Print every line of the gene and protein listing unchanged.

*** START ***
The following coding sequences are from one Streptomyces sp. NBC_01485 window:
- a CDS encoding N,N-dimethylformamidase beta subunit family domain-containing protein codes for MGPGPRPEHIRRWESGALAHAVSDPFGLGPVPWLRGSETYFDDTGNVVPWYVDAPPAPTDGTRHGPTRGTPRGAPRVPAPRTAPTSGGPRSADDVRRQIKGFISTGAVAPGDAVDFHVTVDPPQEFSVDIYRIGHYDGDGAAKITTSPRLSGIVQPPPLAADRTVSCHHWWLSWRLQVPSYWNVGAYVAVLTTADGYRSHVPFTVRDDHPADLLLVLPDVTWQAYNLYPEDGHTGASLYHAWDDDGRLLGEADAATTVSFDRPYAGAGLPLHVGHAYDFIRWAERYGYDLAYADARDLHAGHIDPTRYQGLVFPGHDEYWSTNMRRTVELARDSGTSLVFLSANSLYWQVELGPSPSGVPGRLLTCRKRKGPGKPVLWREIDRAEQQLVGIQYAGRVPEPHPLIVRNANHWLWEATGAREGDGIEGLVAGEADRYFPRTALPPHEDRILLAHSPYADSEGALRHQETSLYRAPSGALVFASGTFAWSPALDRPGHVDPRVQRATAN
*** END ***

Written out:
The following coding sequences are from one Streptomyces sp. NBC_01485 window:
- a CDS encoding N,N-dimethylformamidase beta subunit family domain-containing protein codes for MGPGPRPEHIRRWESGALAHAVSDPFGLGPVPWLRGSETYFDDTGNVVPWYVDAPPAPTDGTRHGPTRGTPRGAPRVPAPRTAPTSGGPRSADDVRRQIKGFISTGAVAPGDAVDFHVTVDPPQEFSVDIYRIGHYDGDGAAKITTSPRLSGIVQPPPLAADRTVSCHHWWLSWRLQVPSYWNVGAYVAVLTTADGYRSHVPFTVRDDHPADLLLVLPDVTWQAYNLYPEDGHTGASLYHAWDDDGRLLGEADAATTVSFDRPYAGAGLPLHVGHAYDFIRWAERYGYDLAYADARDLHAGHIDPTRYQGLVFPGHDEYWSTNMRRTVELARDSGTSLVFLSANSLYWQVELGPSPSGVPGRLLTCRKRKGPGKPVLWREIDRAEQQLVGIQYAGRVPEPHPLIVRNANHWLWEATGAREGDGIEGLVAGEADRYFPRTALPPHEDRILLAHSPYADSEGALRHQETSLYRAPSGALVFASGTFAWSPALDRPGHVDPRVQRATAN